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Musical Instrument Developed to Detect Fake Medicines

Musical Instrument Developed to Detect Fake Medicines

Tuesday, 18 September, 2018 - 05:45
Scientists develop a new sensor to identify substances, including a poisonous chemical sometimes mistakenly added to medicines. (Reuters)
San Francisco - Asharq Al-Awsat
What if a single musical note could mean the difference between life and death?

Scientists at the University of California have developed a new sensor, based on a 3,000 year old African musical instrument, that can be used to identify substances, including a poisonous chemical sometimes mistakenly added to medicines.

The mbira-like sensor, which can be constructed from off-the-shelf or discarded materials, could offer pharmacists and consumers in the developing world inexpensive protection from counterfeit drugs.

The device, built by William Grover, an engineer at the University of California, Riverside, can accurately measures the density of any liquid. Comparing the density of a suspicious liquid medicine to the density of the known product can reveal whether or not the two medicines have the same ingredients.

The research was inspired by the observation that frequencies of sound created by a musical instrument are determined by the instrument's physical properties. For example, the pitch of a guitar string is a function of the length and tension of the string.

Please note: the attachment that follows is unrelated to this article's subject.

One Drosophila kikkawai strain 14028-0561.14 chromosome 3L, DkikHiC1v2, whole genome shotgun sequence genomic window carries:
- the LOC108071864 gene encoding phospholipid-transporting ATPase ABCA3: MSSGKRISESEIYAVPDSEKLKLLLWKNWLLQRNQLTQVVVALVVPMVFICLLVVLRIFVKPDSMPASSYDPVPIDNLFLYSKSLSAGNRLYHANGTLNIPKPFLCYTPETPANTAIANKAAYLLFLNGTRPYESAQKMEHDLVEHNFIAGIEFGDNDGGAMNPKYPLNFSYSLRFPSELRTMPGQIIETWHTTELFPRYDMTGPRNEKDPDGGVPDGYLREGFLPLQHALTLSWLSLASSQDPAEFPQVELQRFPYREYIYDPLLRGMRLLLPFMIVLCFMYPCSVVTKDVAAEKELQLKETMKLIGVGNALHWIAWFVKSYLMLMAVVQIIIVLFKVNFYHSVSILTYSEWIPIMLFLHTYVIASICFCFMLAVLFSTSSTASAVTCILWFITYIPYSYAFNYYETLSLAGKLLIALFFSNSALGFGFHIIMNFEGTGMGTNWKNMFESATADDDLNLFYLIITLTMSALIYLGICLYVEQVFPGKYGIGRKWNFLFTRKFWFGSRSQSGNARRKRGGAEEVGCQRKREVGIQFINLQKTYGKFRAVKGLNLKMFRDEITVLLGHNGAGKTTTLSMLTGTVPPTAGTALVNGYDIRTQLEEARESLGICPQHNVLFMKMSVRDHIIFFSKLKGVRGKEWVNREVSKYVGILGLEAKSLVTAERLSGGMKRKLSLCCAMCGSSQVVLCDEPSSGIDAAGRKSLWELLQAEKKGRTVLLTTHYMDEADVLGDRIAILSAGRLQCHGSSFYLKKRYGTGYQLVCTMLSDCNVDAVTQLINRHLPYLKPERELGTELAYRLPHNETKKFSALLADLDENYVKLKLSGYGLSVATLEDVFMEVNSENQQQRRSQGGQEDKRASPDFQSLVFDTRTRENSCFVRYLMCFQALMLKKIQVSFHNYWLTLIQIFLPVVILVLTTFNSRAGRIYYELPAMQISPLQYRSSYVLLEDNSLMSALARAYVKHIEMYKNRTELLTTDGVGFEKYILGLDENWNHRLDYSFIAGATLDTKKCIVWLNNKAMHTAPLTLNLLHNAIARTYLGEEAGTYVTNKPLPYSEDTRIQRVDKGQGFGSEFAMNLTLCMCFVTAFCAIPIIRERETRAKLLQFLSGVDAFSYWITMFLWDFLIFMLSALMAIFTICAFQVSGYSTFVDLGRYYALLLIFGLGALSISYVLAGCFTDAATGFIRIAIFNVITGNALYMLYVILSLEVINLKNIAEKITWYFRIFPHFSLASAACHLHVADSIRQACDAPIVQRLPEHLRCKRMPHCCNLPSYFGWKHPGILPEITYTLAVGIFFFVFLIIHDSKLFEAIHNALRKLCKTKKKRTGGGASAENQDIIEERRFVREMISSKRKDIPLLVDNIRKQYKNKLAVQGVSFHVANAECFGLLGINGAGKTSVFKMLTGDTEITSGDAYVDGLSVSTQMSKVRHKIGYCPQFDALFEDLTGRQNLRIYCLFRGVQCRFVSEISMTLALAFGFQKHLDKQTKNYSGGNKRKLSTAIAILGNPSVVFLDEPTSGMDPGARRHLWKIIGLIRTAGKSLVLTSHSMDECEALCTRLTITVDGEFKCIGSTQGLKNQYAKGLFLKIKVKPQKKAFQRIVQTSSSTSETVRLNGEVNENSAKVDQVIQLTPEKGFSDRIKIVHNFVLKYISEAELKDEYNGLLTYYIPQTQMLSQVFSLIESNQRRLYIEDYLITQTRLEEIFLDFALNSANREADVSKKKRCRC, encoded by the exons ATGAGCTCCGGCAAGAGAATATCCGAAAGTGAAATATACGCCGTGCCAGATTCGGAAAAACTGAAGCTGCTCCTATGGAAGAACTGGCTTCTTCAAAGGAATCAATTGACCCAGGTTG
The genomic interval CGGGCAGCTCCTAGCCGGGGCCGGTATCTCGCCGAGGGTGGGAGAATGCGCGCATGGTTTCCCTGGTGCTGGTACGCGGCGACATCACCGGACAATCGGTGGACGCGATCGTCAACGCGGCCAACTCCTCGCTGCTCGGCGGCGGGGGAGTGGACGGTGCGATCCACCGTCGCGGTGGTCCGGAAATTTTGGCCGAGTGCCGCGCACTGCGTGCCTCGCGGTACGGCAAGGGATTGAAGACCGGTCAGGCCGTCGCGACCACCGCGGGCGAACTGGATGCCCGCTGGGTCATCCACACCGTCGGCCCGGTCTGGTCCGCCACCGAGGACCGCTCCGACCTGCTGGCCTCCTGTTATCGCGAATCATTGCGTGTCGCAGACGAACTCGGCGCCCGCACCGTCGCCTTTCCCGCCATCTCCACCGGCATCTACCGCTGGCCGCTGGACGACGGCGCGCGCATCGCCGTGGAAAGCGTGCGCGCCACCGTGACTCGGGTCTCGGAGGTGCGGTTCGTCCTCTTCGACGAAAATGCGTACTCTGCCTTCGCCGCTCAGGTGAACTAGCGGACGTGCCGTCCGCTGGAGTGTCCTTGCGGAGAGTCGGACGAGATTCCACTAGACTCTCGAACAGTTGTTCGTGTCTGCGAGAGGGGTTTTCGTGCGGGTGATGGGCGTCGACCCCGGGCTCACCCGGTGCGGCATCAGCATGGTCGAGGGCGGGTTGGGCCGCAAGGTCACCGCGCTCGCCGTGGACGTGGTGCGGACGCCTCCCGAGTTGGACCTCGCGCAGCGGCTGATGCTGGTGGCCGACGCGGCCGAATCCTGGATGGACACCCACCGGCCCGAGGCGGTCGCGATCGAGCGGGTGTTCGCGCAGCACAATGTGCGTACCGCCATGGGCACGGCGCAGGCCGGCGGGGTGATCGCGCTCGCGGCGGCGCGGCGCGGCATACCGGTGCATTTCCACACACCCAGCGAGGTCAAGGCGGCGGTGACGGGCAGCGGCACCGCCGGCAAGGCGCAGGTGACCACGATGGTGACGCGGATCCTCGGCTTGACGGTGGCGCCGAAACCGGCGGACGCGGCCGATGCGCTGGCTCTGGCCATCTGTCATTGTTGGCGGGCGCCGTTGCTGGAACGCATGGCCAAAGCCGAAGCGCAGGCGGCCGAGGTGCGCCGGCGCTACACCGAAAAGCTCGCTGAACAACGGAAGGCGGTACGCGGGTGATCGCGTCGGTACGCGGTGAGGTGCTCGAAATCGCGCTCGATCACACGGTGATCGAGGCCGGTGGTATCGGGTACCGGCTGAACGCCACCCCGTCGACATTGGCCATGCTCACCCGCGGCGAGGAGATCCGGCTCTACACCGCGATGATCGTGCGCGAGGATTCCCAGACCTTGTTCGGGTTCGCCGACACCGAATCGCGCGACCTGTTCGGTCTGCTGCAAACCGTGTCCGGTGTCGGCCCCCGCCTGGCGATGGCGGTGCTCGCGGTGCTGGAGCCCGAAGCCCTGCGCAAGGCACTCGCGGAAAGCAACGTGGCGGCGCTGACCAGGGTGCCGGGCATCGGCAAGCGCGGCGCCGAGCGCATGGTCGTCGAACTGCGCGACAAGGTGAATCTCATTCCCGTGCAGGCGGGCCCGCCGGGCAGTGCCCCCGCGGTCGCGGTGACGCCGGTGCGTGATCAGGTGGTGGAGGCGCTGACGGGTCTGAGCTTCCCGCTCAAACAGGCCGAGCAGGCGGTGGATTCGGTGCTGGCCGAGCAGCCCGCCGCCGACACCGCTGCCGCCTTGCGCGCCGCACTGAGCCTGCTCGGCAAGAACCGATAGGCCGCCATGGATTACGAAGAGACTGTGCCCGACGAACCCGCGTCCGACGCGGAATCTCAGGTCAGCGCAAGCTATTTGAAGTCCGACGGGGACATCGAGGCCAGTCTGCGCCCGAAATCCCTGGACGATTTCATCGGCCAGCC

The German News Agency reported that Grover and his team modified a mbira, a musical instrument made of graduated metal prongs attached to a soundboard. The prongs play different musical notes when plucked with the finger. Grover replaced the metal prongs with a length of bent metal tubing, injected it with a liquid and compared the frequency of the musical notes made by the filled and empty tube to measure the liquid's density.

The Phys.org website reported that the researchers then tested six different popular cold and flu medicine. All of the samples made the same musical note when loaded into the sensor, which confirms that the medicine samples were identical and authentic.

The research team says that this sensor could help drug companies or compounding pharmacists in the developing world to verify different medicine compounds that might have been mislabeled, unintentionally or not, and save many lives.

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